STOs: Is the hype surrounding them based in reality?

Many people are saying that STOs will be the next big thing, but is this really the case?

Instead of ICOs being the latest craze to hit 2019, many people within the “blockchain industry” anticipate that they will be replaced with STOs, also known as Security Token Offerings. But with Bitcoin and Ethereum suffering coupled with the lack of liquidity in the market, is the STO hype overblown?

The role that ICOs played in the most recent bull run shouldn’t be underestimated. As people raked in the profits from practically every single cryptocurrency pumping, average Joes suddenly had spare capital. Rather than cashing out, this was reinvested into the system through risky ICOs, which further enhanced the bubble. This vicious circle soon came to a stop, though.

Since then, the whole market has suffered, and ICOs have been some of the worst hit. Many were released without a single line of code being written but with promises of life-changing technology. Despite raising excessive amounts of money, many have never released a product and are dead in the water.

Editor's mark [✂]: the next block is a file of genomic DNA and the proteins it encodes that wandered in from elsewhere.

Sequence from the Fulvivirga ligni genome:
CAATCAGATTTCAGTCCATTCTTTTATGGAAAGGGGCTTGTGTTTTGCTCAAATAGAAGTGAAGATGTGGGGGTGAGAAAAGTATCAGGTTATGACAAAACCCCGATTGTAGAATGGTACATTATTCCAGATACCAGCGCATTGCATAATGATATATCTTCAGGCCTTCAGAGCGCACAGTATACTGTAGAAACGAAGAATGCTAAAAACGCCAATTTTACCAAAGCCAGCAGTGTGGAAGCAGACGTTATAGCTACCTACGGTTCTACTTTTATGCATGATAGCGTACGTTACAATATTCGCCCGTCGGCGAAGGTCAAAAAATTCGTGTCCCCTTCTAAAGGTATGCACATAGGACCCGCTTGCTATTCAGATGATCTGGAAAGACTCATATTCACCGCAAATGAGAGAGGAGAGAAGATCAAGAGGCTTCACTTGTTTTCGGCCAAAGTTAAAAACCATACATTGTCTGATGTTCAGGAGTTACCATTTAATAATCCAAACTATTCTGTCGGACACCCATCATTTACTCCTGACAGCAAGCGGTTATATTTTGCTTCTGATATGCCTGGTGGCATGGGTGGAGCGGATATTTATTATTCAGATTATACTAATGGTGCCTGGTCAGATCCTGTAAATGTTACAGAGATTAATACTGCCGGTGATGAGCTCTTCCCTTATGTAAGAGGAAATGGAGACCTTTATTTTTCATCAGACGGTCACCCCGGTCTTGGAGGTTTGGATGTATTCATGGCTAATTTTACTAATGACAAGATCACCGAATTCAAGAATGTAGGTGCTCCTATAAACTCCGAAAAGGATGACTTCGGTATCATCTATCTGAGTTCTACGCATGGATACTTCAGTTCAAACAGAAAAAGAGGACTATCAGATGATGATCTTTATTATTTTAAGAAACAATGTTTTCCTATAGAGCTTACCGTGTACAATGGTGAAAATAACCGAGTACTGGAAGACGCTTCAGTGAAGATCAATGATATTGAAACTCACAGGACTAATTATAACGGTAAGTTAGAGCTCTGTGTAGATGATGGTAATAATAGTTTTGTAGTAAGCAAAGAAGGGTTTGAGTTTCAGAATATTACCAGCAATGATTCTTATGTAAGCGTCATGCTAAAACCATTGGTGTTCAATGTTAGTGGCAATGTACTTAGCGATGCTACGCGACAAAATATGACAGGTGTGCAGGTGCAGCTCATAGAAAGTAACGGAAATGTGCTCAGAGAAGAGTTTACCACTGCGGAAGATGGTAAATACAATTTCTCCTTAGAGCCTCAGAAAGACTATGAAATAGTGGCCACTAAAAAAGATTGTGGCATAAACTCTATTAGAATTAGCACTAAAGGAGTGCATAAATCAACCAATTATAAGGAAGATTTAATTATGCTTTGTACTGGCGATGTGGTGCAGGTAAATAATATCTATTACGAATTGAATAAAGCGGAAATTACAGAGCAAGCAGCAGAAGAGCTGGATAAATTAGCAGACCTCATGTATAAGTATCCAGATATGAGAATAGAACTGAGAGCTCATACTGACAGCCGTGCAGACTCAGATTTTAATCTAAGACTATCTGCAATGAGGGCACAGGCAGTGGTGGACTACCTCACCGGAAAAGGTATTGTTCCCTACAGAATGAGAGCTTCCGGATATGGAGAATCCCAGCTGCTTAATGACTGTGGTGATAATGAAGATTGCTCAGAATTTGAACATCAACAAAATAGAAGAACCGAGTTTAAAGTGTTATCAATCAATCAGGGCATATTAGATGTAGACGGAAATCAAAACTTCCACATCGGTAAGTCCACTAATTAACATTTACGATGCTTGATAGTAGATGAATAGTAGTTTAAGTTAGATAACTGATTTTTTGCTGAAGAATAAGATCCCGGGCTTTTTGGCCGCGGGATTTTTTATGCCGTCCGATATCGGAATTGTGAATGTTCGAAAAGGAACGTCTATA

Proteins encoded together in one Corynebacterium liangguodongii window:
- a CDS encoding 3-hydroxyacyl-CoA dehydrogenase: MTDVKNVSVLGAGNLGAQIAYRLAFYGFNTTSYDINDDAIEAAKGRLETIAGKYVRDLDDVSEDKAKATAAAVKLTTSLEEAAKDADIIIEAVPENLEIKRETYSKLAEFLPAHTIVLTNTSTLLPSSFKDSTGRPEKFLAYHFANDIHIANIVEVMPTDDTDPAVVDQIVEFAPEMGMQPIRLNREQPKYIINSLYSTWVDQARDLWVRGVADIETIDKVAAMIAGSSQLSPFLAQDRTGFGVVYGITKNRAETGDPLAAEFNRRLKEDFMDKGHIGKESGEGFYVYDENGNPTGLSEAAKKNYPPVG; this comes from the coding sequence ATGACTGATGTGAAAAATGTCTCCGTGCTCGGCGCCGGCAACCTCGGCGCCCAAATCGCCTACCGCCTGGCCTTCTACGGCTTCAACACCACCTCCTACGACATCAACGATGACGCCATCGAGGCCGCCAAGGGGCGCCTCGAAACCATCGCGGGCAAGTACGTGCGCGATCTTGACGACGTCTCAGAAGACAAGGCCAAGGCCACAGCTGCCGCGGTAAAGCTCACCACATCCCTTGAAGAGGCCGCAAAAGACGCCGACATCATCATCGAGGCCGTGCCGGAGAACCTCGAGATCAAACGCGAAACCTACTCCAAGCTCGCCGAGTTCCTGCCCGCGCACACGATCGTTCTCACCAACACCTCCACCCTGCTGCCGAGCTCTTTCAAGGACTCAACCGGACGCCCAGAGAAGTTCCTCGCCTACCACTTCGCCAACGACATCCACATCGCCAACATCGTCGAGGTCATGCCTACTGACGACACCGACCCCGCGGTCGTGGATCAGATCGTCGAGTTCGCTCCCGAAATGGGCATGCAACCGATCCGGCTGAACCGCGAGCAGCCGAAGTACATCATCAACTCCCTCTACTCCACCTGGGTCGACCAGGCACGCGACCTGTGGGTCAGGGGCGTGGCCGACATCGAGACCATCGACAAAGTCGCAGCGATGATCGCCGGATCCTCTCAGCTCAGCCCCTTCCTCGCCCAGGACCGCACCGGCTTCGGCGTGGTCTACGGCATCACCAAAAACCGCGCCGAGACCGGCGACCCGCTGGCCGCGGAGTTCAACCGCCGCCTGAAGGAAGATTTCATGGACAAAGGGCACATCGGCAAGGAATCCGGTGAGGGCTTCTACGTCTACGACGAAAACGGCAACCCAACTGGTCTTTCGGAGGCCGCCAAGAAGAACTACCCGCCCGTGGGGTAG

With their failure and with many noobs getting rekt, where STOs will get their investments appears cloudy. Institutional investors could be a possible avenue, but they would be a lot more suspicious of any new project, especially in such a volatile market.

Why then is there still such hype from people surrounding STOs? Could it be that they themselves are attached to companies hoping to soon run one? That is definitely one possibility. Many “blockchain experts” pride themselves on their ability to market ICOs and STOs for new cryptocurrencies.

The other possibility is that people are underestimating the market sentiment and believing it could turn around any second now. Unfortunately, the way the market is shaping up, this bear market looks to be extending for quite a while longer.

Like that itch that just doesn’t seem to go away, STOs may rise like ICOs did. The only medicine to hold them off would be further bear market misery, but whether that is an evil people will like is unlikely.


Disclaimer: The views and opinions expressed by the author should not be considered as financial advice. We do not give advice on financial products.

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